Gregory Onuora Okoye


This study examines the relationship between private sector investment and economic growth in Nigeria, based on OLS and Granger Causality test. The preliminary analysis of OLS findings established that some of the selected indicators of privately investment – foreign  direct investment and Gross capital formation -  in the long-run, were positively related with GDP but only foreign direct investment is significant. Inflation rate, credit to private sector and national savings were inversely related with GDP. These findings imply that credit to private sector and Gross capital formation do not adequately complement economic growth while inflation constitutes constraint to income drivable from private investment and ultimately, economic growth. The Granger Causality test established that only foreign direct investment indicator have bilateral relationship with GDP while economic growth precedes capital formation and inflation rate indicators and there was no evidence of feedback, implying unidirectional relationship with GDP. This indicates that the rate of capital formation and inflation rate determine the rate of the country’s economic growth. Others are independent. The result is therefore inconclusive, implying that private sector investment indicators do not adequately determine economic growth. Overall, the import of these results implies that the level of private investment in Nigeria is low and so, adversely influences economic growth. The study therefore recommends that government should strive to achieve sustainable price stability, economic efficiency driven by infrastructural development and enhanced technological capabilities to boost private sector production capacity and ultimately real GDP.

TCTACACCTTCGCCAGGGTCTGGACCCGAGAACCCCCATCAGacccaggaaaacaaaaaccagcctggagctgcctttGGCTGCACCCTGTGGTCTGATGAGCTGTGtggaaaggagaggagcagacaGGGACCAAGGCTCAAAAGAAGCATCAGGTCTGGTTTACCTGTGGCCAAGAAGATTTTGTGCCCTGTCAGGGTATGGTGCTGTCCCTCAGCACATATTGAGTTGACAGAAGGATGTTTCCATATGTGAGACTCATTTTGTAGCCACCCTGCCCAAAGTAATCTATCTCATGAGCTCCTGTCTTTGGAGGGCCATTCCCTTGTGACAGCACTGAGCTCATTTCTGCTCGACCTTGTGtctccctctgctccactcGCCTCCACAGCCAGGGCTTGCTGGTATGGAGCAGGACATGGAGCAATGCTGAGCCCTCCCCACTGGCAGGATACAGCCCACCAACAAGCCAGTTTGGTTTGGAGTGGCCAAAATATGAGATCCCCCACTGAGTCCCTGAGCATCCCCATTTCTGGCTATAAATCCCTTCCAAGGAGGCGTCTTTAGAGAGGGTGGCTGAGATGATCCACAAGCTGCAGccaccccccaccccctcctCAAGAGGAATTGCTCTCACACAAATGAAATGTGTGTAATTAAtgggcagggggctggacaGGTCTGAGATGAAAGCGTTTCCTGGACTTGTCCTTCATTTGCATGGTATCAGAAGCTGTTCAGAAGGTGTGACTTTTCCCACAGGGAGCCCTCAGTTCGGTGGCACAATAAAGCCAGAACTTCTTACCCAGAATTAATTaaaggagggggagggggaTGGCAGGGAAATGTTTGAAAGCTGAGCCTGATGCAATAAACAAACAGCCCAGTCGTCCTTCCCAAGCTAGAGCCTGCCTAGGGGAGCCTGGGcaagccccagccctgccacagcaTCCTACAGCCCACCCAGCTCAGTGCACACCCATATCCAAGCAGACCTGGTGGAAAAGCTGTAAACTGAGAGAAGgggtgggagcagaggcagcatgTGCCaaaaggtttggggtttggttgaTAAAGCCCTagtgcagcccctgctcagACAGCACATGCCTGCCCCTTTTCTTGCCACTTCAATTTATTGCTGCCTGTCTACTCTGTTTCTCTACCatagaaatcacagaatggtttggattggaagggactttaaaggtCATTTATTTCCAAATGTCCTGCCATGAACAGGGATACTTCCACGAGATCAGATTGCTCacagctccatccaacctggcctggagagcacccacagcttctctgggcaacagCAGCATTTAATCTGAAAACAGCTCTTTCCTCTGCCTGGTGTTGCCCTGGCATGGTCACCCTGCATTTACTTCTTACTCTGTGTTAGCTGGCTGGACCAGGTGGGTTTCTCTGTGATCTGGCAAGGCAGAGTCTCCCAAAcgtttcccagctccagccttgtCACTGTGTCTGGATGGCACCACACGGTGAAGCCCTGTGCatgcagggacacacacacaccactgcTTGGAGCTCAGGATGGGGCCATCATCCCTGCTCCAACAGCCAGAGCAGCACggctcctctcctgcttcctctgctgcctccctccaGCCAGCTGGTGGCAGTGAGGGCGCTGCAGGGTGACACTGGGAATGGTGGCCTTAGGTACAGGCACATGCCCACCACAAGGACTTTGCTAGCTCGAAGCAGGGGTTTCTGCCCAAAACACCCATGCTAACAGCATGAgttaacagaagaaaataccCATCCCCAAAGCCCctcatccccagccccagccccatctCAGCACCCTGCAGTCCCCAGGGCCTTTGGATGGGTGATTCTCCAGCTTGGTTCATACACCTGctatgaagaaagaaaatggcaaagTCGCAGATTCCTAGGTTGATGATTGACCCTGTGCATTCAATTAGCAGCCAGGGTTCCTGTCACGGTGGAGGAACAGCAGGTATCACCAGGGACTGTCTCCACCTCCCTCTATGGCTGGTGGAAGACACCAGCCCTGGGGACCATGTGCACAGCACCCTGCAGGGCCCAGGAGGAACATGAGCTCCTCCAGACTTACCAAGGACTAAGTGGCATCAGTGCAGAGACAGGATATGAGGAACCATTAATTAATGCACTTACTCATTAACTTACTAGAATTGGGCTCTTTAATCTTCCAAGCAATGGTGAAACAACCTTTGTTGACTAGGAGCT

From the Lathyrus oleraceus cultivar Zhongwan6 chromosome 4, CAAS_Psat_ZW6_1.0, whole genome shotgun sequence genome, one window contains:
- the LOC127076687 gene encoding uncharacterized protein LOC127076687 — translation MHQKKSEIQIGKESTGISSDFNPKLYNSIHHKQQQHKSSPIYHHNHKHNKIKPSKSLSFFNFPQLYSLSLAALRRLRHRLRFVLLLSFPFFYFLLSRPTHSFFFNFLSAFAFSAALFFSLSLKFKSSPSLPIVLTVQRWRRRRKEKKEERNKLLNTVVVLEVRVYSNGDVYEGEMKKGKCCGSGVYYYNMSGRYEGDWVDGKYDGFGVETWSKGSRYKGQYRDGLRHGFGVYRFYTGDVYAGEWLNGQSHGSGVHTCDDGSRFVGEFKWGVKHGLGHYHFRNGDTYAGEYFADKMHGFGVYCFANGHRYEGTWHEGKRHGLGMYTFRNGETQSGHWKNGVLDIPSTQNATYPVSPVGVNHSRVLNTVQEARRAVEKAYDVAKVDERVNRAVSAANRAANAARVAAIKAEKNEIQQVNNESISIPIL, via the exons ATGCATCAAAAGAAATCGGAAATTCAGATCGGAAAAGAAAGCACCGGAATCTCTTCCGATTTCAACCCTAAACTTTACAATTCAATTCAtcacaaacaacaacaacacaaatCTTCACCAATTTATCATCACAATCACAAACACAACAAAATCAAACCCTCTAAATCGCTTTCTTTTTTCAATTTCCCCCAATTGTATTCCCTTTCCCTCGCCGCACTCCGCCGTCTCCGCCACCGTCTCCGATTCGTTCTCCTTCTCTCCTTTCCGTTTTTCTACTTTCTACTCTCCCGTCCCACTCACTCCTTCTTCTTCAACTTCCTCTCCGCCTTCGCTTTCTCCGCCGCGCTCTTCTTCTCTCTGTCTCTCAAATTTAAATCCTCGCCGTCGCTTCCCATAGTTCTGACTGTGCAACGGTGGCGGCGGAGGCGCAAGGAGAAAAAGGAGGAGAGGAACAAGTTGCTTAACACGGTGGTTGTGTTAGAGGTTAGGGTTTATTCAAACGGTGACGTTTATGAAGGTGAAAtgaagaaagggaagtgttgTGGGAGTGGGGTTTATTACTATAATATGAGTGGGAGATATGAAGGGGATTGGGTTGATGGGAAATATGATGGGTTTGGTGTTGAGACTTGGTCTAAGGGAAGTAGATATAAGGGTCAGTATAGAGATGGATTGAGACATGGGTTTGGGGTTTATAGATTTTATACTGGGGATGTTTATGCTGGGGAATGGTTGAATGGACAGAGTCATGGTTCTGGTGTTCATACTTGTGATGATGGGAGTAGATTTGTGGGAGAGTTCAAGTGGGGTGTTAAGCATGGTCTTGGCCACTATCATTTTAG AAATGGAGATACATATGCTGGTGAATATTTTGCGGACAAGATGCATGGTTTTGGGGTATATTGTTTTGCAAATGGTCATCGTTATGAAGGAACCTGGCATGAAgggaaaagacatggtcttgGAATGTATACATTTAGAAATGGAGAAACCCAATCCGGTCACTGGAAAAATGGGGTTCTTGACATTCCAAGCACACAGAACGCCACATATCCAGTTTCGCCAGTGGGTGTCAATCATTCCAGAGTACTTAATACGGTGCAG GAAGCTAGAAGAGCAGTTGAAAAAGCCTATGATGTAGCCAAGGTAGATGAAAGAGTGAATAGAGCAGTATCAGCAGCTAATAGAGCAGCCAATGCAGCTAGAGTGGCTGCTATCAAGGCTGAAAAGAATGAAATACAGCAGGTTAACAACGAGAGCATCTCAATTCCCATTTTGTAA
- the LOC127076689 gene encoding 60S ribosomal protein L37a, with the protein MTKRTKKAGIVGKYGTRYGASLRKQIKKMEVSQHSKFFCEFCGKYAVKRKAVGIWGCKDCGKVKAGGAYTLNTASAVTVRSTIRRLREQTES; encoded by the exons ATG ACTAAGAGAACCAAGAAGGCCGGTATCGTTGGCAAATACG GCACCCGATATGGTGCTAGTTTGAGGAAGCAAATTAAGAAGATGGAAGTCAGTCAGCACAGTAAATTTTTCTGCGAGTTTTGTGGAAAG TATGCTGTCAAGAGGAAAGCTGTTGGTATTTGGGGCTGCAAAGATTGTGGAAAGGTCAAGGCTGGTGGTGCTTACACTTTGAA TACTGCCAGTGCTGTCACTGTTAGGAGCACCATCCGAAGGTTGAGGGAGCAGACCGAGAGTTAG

Private Investment, Economic Growth and Granger Causality tests

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